Throat Cancer - Kent Community Health Magazine

"I love my life"

Cancer treatments have come a long way over the past 50 years, but for many survivors, the cost of fighting the disease permanently transforms their body. For people diagnosed with laryngeal cancer, the price they pay includes a laryngectomy, where the larynx, commonly known as the voicebox, is surgically removed. This doesn’t just affect their ability to speak, but also how they breathe, eat and drink.

After surgery, many patients choose to be fitted with a sophisticated plastic device known as a voice prosthesis, which sits in the throat where the larynx was, behind the entrance of the windpipe. It means patients are able to safely eat and drink again and produce sound. They learn to breathe through a stoma, the opening at the front of the neck, and they have to cover this hole every time they want to speak.

At the back of the voice prosthesis is a one-way valve, or flap. It is designed to stay closed when people eat and drink to make sure nothing swallowed is caught in the prosthesis, travelling down into the windpipe. It can be incredibly dangerous if this happens and can lead to infection, choking and, in some cases, death.

The prosthesis lasts about six months before it needs replacing; however, in some patients, it can become a breeding ground for candida, a fungal infection which affects its performance.

Highly Specialist Speech and Language Therapist Leila Williams explained: “Candida can thrive on a voice prosthesis because of the abundance of carbon dioxide when we exhale. The infection grows and spreads on the prosthesis in plaques; they build up like rough barnacles on a ship. Once this growth takes over, the candida can prevent the valve at the back of the prosthesis from closing.

This is when patients are at risk of food or drink entering their airway. “Where we would normally expect a prosthesis to last about six months, in some patients we were having to change them monthly due to the candida infection putting them at risk of choking. It’s a simple procedure, but really inconvenient for patients to have to be coming back so frequently, not to mention the risk it poses to their health.”

 Working with colleagues at East Kent Hospitals University NHS Foundation Trust and the University of Kent, Leila embarked on a five-year research study to develop a protocol that could prevent and treat the candida from taking hold and spreading. The study found a combination of a short course of oral anti-candida medication to treat any existing infection, combined with ongoing daily application of anti-candida medication by the patient directly on their prosthesis, had impressive results.

 Leila said: “We have identified anti-candida medications to determine the best results depending on the individual patient and we are thrilled with the results. This programme has seen the average life expectancy of a prosthesis rise from around four weeks to 17 and, in some cases, as long as 14 months. “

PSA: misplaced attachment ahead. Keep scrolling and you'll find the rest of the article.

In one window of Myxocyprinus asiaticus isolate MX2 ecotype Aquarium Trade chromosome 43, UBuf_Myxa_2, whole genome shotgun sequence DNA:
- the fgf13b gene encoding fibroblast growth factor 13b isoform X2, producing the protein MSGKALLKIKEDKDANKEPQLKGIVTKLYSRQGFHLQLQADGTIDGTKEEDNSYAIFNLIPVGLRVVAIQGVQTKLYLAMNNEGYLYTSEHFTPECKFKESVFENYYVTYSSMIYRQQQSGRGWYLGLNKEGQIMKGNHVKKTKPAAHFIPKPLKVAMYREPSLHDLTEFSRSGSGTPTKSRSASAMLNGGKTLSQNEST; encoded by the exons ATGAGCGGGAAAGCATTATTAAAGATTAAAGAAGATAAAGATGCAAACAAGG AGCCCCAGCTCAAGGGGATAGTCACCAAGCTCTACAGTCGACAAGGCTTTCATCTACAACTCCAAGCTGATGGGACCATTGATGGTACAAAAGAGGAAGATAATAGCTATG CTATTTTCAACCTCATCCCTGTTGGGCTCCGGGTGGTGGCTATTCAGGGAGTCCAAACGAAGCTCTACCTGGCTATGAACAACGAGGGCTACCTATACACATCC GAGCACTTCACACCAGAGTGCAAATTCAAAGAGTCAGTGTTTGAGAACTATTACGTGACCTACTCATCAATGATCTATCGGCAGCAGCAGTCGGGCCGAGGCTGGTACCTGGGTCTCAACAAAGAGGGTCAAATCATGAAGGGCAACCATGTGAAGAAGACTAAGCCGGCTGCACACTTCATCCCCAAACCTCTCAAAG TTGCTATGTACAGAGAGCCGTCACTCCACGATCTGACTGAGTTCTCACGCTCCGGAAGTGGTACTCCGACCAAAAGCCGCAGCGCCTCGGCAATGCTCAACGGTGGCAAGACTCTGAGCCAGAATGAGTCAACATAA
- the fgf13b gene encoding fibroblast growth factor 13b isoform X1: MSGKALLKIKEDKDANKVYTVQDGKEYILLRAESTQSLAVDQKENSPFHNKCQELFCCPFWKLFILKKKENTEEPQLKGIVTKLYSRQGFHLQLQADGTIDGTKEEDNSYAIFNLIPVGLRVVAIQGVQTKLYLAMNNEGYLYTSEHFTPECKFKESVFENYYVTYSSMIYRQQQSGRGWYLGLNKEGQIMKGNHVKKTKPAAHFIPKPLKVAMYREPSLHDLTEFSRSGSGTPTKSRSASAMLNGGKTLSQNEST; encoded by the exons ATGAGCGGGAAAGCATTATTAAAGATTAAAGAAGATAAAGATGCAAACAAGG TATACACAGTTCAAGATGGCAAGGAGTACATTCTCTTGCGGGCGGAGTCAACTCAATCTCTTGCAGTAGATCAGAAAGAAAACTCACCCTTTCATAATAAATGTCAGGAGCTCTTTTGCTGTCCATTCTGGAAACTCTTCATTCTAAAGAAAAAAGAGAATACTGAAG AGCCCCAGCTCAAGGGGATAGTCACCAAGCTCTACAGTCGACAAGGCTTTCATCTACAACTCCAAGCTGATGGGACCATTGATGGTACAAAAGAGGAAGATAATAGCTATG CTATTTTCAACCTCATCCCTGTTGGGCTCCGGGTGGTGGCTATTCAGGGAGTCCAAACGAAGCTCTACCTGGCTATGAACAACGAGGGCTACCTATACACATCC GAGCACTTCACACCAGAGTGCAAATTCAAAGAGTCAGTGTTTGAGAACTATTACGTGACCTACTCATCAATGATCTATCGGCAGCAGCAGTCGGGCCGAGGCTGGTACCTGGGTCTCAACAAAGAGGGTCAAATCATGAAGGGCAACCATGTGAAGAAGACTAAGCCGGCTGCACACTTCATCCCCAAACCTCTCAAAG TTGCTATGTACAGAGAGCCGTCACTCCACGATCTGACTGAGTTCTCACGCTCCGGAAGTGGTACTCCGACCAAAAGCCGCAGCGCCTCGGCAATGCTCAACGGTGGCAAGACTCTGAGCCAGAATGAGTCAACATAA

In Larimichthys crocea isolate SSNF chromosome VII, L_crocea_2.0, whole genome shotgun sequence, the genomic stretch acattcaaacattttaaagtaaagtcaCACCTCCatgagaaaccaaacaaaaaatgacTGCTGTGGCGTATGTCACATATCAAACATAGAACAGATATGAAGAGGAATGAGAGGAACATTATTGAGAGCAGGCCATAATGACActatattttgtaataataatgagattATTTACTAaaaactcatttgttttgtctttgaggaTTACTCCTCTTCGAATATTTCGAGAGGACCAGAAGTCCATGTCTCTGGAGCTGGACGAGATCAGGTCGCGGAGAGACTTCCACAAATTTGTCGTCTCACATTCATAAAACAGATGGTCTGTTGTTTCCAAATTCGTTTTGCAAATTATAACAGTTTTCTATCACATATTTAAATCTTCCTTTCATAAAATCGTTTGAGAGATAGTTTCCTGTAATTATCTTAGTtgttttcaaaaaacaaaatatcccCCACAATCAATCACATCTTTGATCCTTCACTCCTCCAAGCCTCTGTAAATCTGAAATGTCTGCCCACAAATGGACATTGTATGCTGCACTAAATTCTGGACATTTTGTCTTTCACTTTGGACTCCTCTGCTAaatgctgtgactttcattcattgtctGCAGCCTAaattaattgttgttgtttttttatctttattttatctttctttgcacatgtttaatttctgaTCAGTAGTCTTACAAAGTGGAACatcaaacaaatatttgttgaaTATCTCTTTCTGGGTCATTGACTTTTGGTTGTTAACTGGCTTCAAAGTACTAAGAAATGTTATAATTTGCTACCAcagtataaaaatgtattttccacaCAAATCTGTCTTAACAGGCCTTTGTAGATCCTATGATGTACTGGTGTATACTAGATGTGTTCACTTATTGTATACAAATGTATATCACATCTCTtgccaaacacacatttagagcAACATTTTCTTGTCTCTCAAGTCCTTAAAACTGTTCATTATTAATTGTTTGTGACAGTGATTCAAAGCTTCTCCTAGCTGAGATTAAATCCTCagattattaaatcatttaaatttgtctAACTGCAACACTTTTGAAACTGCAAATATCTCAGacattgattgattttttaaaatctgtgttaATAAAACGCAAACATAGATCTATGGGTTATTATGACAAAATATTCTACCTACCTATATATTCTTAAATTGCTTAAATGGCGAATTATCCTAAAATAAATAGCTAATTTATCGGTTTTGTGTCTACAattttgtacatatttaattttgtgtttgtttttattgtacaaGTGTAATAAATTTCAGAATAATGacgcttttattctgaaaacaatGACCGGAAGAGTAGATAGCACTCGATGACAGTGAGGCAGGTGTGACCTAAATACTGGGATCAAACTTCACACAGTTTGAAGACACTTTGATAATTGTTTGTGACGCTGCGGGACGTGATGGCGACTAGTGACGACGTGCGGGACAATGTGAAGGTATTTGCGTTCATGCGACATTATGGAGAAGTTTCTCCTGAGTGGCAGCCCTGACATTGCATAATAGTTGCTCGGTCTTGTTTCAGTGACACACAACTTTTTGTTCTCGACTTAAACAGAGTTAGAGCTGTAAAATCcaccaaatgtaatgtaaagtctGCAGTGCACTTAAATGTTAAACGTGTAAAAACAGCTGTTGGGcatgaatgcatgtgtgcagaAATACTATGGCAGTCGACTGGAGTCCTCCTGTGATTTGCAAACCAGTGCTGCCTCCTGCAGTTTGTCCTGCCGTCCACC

“It was a collaborative project using joint expertise. It is having such a positive effect on patients. It’s not just improving their care, but also involving them in their care as they are able to manage the upkeep of their prosthesis at home.”

One patient who has benefitted is 74-year-old Mick Bush. The retired air force man from Ramsgate said: “I shouldn’t really be here. I have had cancer three times and survived 40 years in the RAF. I am a very lucky man.”

Seventeen years ago Mick, who is a proud grandfather and spends his days as a grounds-man for his beloved local cricket club, was diagnosed with laryngeal cancer. “I knew there was something wrong as I had a terrible pain when I swallowed,” said Mick.

Within days of his first doctor’s appointment, he was rushed to a specialist and had a laryngectomy. Soon after he was fitted with a voice prosthesis.

 “I was speaking through the prosthesis almost immediately. I have been very lucky with all the help and medical support I have had.” Mick was referred to Leila’s caseload in 2010 and she soon noticed that he was struggling with how candida was affecting his voice prosthesis.

She said: “There are no symptoms of having the candida on a voice prosthesis, but Mick would quickly start to notice that fluid would seep through the valve and cause him to cough. The infection was fast growing and at one point we had to change his prosthesis after only three weeks.”

Mick started on the candida protocol and he was soon noticing the difference. He said: “Every morning I gently brushed a little bit of medication around the inside of my prosthesis.

“It was really easy to manage. Having to have the prosthesis changed so much was a real pain as my throat is so sensitive that it would really make me cough. The longer I can make them last the better.”

 Since his initial diagnosis Mick has also battled oesophageal and prostate cancer. “The care I have received has been out of this world and, because of people like Leila, I absolutely love my life.”

Written by Chloe Crouch and published in KCHFT's Community Health magazine issue 17, Spring 2017